Joanne Kates trained at the Ecole Cordon Bleu de Cuisine in Paris. She has written articles for numerous publications, including the New York Times, Maclean’s and Chatelaine.
I am somewhat embarrassed to confess that while visiting New York last week, on the first day of said visit, I went to Eataly not once but twice. First for lunch at the fish place, and then, a few hours later it was necessary to load sugar, chocolate and caffeine in preparation for a long night at the opera, so we went back to Eataly for cannoli filled on the spot with sheep milk ricotta, studded with chocolate bits, and an espresso.
Embarrassed because it’s so predictable. A tourist in New York has neither the local knowledge nor the courage to seek out an independent for lunch or coffee, goes with the Starbucks equivalent of lunch.
I recognize that Eataly is a worldwide chain with 35 humongous outlets. I get that it’s a supercool mall for Italophile eaters.
But my PC contempt is over-ridden by treats like cannoli. And boy what a foodie fun palace it is — a food court for people with taste. Where else can you get a cannolo filled when you order it, for six bucks?
At the new Toronto Eataly, they don’t have their chocolate mojo down yet, so my cannolo was plain. But I loved it nonetheless: Creamy, with a gentle bite from the sheep milk, the shell impeccable crispy crunchy.
Eataly Toronto is 50,000 square feet on three floors of the Manulife Centre, with about half a dozen restaurants, depending on how you count them, a brewery, several bars, a gelateria, a coffee bar, and, of course, all the Italian groceries anyone could ever dream of.
But don’t look too close: The butcher, the baker, the fishmonger, the cured meat counter, the huge wheels of Parmigiano Reggiano and prosciuttos on display, the preserved tuna from Italy and every other jarred and canned treat one can imagine, fresh produce, great round loaves of bread and big bags of Italian flour at the bakery. It’s all so authentic and so beautiful. Think about those bags of flour with Italian writing on them, so artfully stacked outside the bakery. And the hanging prosciuttos and great wheels of Parmigiano. I love the look of the carefully curated experience of Eataly when I’m in New York. I’m a tourist there.
I asked a few New Yorkers if they go to Eataly. Not a chance. It’s for tourists, they said. Duh. Why would I schlep to Eataly Toronto for groceries, when the parking is challenging and things seem a bit more expensive than where I usually go for stuff that’s as good?
Do you need to go to the restaurants? For actual sit-down, order a meal and be served it, there are three: Fish and two pizza ’n’ pasta. Just for the hell of it, I went to Eataly for lunch one day and then walked into a random Italian pizza ’n’ pasta parlour in nowheresville on Dupont Street for dinner. The two places charge about the same for pizza. At Eataly we lined up for just shy of 10 minutes to give a cell number to a harried attendant who texts you when a table opens up. The first time we tried to eat there, a Thursday at 7 p.m., they said the wait would be between an hour and three quarters and two hours. We left. The second time, at lunchtime, they said the wait would be 20 minutes. We stayed. The third time we copped two seats at the bar right away.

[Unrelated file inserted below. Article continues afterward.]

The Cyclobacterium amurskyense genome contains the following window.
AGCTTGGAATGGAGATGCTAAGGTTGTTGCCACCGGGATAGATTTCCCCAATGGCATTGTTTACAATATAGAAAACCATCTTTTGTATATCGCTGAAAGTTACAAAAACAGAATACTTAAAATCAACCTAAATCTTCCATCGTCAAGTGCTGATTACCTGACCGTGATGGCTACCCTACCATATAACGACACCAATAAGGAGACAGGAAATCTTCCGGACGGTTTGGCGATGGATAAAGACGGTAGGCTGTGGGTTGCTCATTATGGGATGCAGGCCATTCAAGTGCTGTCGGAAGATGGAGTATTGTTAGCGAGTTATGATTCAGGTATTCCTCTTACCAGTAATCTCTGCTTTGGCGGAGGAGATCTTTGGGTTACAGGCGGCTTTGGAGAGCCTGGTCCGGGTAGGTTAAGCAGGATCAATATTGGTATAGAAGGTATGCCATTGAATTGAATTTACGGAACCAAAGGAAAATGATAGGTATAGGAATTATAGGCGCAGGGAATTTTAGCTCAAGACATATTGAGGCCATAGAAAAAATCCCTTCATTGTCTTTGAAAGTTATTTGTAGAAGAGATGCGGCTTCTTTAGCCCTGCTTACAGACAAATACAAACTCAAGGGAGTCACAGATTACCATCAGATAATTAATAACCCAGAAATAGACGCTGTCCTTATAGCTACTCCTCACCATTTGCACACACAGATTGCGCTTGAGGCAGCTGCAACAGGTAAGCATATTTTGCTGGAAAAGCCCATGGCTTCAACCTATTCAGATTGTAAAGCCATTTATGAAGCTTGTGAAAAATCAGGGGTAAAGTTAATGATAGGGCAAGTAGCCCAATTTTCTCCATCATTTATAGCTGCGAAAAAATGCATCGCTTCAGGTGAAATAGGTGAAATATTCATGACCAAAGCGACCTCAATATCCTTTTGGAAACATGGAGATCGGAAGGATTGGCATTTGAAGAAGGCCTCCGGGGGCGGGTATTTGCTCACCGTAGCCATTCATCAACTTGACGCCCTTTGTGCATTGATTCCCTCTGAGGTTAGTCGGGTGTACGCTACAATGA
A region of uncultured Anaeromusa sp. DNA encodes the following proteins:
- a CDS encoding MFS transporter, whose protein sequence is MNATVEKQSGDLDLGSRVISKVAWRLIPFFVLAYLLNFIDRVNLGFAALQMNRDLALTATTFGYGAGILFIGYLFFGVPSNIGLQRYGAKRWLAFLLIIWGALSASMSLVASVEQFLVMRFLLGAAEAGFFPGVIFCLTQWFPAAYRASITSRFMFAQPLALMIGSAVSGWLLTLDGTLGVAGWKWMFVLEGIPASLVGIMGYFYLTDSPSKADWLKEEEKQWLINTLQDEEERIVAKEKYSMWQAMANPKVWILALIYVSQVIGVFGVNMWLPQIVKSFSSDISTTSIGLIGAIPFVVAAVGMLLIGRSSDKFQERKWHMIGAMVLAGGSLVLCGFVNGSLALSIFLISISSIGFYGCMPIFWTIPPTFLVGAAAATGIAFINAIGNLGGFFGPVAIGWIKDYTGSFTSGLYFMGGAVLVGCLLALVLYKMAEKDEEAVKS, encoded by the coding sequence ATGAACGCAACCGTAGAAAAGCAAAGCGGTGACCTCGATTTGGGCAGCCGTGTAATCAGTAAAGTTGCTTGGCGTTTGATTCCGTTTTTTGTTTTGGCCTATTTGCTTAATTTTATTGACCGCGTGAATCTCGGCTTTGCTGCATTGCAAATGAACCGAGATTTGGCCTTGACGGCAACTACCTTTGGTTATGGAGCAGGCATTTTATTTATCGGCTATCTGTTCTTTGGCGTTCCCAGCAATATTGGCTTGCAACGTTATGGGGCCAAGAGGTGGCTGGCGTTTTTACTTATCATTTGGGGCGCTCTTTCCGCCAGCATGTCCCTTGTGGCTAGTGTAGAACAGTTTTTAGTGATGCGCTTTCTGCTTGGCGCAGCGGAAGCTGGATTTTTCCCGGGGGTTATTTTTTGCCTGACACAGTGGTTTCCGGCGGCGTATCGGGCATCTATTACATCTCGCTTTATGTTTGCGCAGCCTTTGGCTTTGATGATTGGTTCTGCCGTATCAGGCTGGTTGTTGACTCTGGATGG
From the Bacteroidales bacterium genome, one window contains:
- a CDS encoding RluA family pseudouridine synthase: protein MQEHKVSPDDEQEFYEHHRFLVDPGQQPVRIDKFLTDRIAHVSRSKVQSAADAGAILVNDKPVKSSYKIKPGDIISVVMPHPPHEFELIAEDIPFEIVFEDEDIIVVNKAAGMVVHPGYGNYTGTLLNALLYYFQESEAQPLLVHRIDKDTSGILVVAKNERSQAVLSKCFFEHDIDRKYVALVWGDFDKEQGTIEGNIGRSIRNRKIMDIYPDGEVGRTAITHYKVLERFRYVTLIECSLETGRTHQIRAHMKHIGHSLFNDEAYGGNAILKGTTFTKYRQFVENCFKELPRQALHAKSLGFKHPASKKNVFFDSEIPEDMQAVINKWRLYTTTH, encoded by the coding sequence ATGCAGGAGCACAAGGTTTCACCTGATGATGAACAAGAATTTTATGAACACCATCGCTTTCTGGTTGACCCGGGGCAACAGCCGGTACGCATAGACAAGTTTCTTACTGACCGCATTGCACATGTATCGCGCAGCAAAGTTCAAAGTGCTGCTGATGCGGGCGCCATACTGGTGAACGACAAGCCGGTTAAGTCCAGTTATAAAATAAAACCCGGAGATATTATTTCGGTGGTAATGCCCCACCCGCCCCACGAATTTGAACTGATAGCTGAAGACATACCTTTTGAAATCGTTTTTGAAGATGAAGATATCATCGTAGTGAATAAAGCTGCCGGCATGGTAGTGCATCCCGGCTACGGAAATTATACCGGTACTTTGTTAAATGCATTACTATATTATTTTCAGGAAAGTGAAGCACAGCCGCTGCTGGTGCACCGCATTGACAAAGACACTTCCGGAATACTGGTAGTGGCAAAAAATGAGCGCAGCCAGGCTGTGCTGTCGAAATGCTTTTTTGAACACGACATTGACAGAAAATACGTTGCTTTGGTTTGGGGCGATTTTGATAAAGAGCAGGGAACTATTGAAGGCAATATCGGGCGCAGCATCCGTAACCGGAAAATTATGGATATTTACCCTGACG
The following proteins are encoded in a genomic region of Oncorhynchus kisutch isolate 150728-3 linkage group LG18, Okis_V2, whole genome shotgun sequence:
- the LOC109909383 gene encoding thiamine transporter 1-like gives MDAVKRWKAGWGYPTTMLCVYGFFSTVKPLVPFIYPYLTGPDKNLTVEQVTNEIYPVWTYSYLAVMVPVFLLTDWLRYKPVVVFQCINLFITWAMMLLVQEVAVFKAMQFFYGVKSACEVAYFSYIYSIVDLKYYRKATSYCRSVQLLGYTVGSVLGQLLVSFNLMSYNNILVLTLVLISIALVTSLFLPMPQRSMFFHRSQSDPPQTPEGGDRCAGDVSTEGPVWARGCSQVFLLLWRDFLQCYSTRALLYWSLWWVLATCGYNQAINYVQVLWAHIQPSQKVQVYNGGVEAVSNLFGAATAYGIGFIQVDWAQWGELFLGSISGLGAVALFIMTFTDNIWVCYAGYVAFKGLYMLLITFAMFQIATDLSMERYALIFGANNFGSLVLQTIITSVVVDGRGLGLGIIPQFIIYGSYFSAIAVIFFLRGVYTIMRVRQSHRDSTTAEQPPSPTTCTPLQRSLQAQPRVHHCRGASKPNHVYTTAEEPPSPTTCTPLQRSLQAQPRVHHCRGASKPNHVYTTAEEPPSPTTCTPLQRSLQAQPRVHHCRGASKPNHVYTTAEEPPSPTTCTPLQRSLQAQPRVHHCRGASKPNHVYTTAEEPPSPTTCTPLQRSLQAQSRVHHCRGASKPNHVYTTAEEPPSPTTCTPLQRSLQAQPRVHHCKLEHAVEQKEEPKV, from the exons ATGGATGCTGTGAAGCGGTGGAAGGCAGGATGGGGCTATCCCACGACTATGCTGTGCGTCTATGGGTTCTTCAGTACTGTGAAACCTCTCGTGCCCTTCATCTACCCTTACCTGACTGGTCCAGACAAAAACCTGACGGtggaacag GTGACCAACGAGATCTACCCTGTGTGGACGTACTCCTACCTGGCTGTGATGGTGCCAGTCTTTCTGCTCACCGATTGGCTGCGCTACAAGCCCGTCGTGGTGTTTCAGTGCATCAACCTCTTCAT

Two sit-down pizzerias at Eataly: One is Neapolitan and the others is, in the waiter’s words: “Chicago-style deep dish.” The Neapolitan one is called La Pizza & La Pasta.
The crust was not lovable, neither crisp nor sufficiently blistered. And it tasted a tad sweet, which I disliked. The topping was about as good as what you get at our cool local pizzerias. We also ordered the most expensive pasta on the menu for $29, agnolotti filled with pork and veal, with white truffle butter. Needed salt. No truffle taste.
We did much better at the other pizza place, La Piazza, where the pizza was almost deep dish and the crust was crisp. Toppings were very good, just as good as Pizzeria Libretto. But the $14 lettuce salad had a mascarpone dressing that was too sweet and heavy.
Both pizzerias had hurried harried servers, as befits the most popular game in town, and both look cool — as does all of Eataly. And neither is worth the trouble. You can eat better and easier at a local spot.
But you have to go see it. Grab a house cocktail, a pink ’n’ pretty Aperol Spritz. Walk around with it. You’ll feel cool. Snack on cannoli. They’re wonderful. Buy takeout food if you don’t feel like cooking. One visit will suffice.